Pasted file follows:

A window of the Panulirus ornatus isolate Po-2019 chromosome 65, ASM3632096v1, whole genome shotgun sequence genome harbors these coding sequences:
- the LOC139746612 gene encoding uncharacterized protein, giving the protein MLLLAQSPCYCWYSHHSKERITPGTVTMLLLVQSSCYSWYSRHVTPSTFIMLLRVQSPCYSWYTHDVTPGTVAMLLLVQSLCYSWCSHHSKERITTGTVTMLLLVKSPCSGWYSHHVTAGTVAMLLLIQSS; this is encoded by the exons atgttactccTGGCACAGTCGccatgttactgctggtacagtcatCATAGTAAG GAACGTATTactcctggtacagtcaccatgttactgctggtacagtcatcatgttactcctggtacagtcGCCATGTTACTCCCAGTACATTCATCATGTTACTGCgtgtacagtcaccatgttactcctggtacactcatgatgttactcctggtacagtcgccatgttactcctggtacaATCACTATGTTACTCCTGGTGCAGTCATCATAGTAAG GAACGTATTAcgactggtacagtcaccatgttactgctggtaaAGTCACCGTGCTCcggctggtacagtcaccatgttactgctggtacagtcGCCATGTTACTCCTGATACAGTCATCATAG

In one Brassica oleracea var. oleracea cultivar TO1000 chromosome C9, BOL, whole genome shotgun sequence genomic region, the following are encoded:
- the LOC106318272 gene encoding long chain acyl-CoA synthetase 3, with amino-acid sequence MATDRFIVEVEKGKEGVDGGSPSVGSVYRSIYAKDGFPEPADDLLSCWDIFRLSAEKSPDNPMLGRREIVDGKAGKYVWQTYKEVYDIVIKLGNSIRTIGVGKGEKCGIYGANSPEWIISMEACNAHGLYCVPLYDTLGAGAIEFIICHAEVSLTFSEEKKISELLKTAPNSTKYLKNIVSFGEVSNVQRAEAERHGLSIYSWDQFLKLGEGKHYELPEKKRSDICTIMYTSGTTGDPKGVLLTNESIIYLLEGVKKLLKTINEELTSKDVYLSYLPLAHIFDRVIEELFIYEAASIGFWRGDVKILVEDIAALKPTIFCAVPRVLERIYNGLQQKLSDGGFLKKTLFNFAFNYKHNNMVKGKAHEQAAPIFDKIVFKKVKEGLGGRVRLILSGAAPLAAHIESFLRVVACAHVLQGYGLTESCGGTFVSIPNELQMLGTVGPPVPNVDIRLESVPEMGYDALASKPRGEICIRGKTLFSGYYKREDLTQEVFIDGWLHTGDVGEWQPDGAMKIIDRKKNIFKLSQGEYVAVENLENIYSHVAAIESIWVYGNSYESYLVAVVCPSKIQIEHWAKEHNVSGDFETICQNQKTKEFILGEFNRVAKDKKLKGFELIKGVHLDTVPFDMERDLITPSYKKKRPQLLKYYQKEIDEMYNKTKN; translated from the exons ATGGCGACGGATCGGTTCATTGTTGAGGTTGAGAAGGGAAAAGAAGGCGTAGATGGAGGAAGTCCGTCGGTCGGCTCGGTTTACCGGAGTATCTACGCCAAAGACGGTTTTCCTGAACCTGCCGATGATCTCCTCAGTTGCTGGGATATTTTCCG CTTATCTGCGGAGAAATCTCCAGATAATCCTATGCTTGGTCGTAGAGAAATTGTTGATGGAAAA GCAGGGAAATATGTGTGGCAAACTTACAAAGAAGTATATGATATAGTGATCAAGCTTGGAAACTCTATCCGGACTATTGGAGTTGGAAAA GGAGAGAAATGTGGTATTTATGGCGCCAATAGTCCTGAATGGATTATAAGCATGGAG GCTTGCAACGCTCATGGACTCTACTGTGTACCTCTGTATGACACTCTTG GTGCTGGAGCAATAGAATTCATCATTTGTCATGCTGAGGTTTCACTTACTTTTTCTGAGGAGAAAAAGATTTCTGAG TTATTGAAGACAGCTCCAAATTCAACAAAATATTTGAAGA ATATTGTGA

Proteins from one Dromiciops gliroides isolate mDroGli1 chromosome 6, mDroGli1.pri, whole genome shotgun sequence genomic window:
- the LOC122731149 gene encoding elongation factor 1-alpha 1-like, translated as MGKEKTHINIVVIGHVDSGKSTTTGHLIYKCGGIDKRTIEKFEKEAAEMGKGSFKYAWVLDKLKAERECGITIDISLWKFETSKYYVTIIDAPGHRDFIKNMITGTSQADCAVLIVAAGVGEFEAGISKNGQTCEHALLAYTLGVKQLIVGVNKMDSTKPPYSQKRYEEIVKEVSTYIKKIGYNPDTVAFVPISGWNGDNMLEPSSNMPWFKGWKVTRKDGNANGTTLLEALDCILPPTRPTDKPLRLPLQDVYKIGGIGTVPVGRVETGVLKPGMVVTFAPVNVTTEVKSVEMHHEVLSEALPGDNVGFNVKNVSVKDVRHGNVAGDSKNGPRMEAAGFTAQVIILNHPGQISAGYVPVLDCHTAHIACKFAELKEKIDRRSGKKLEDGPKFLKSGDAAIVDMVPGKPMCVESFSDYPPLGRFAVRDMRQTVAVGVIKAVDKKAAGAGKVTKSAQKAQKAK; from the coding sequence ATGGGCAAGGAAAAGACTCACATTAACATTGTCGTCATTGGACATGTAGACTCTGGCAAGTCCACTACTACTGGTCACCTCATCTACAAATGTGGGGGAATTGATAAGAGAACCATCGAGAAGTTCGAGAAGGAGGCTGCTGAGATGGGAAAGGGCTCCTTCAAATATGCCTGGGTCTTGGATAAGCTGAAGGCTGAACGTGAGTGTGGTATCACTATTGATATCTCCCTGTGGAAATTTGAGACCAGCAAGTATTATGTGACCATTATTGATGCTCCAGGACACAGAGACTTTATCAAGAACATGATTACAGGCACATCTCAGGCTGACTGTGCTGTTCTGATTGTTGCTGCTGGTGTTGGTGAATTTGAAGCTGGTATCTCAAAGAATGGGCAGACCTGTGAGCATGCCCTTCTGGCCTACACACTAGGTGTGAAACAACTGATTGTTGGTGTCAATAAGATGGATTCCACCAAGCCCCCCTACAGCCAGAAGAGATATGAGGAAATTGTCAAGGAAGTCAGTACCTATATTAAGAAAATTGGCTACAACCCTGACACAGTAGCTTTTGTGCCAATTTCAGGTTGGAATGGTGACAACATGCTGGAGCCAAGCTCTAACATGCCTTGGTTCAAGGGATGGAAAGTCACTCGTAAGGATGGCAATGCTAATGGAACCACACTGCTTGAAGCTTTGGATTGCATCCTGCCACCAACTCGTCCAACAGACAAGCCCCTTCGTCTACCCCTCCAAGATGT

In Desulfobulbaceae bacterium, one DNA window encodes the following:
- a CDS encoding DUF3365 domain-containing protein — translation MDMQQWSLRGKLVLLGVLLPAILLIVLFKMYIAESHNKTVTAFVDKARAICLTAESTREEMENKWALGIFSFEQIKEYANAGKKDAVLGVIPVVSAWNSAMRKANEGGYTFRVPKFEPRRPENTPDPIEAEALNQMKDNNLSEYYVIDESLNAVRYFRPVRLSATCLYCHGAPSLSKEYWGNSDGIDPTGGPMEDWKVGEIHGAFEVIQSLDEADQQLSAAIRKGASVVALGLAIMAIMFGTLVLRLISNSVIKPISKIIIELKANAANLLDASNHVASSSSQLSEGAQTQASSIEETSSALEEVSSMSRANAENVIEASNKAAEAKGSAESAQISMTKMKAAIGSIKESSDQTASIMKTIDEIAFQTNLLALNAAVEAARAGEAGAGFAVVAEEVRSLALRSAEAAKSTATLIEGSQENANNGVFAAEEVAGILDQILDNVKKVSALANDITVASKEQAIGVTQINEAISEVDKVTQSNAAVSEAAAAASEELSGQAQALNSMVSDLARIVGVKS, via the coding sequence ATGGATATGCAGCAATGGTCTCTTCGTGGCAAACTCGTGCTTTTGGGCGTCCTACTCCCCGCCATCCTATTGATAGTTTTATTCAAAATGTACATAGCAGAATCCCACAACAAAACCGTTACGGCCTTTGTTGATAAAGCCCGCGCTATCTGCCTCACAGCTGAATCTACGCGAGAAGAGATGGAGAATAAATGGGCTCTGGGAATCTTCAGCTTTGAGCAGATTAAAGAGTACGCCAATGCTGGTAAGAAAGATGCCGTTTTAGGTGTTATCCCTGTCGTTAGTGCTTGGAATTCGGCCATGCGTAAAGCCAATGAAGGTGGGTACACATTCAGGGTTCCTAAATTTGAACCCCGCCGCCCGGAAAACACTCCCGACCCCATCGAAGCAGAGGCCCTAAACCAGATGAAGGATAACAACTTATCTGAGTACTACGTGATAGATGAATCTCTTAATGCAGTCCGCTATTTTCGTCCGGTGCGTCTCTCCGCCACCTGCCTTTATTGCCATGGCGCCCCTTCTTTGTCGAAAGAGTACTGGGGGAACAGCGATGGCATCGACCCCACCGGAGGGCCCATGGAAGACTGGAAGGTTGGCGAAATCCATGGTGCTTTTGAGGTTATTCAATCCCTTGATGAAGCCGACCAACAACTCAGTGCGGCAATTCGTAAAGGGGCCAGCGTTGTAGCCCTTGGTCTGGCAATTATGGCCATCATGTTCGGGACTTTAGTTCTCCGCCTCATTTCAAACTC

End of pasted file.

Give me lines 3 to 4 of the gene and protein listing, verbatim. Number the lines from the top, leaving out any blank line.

In one Brassica oleracea var. oleracea cultivar TO1000 chromosome C9, BOL, whole genome shotgun sequence genomic region, the following are encoded:
- the LOC106318272 gene encoding long chain acyl-CoA synthetase 3, with amino-acid sequence MATDRFIVEVEKGKEGVDGGSPSVGSVYRSIYAKDGFPEPADDLLSCWDIFRLSAEKSPDNPMLGRREIVDGKAGKYVWQTYKEVYDIVIKLGNSIRTIGVGKGEKCGIYGANSPEWIISMEACNAHGLYCVPLYDTLGAGAIEFIICHAEVSLTFSEEKKISELLKTAPNSTKYLKNIVSFGEVSNVQRAEAERHGLSIYSWDQFLKLGEGKHYELPEKKRSDICTIMYTSGTTGDPKGVLLTNESIIYLLEGVKKLLKTINEELTSKDVYLSYLPLAHIFDRVIEELFIYEAASIGFWRGDVKILVEDIAALKPTIFCAVPRVLERIYNGLQQKLSDGGFLKKTLFNFAFNYKHNNMVKGKAHEQAAPIFDKIVFKKVKEGLGGRVRLILSGAAPLAAHIESFLRVVACAHVLQGYGLTESCGGTFVSIPNELQMLGTVGPPVPNVDIRLESVPEMGYDALASKPRGEICIRGKTLFSGYYKREDLTQEVFIDGWLHTGDVGEWQPDGAMKIIDRKKNIFKLSQGEYVAVENLENIYSHVAAIESIWVYGNSYESYLVAVVCPSKIQIEHWAKEHNVSGDFETICQNQKTKEFILGEFNRVAKDKKLKGFELIKGVHLDTVPFDMERDLITPSYKKKRPQLLKYYQKEIDEMYNKTKN; translated from the exons ATGGCGACGGATCGGTTCATTGTTGAGGTTGAGAAGGGAAAAGAAGGCGTAGATGGAGGAAGTCCGTCGGTCGGCTCGGTTTACCGGAGTATCTACGCCAAAGACGGTTTTCCTGAACCTGCCGATGATCTCCTCAGTTGCTGGGATATTTTCCG CTTATCTGCGGAGAAATCTCCAGATAATCCTATGCTTGGTCGTAGAGAAATTGTTGATGGAAAA GCAGGGAAATATGTGTGGCAAACTTACAAAGAAGTATATGATATAGTGATCAAGCTTGGAAACTCTATCCGGACTATTGGAGTTGGAAAA GGAGAGAAATGTGGTATTTATGGCGCCAATAGTCCTGAATGGATTATAAGCATGGAG GCTTGCAACGCTCATGGACTCTACTGTGTACCTCTGTATGACACTCTTG GTGCTGGAGCAATAGAATTCATCATTTGTCATGCTGAGGTTTCACTTACTTTTTCTGAGGAGAAAAAGATTTCTGAG TTATTGAAGACAGCTCCAAATTCAACAAAATATTTGAAGA ATATTGTGA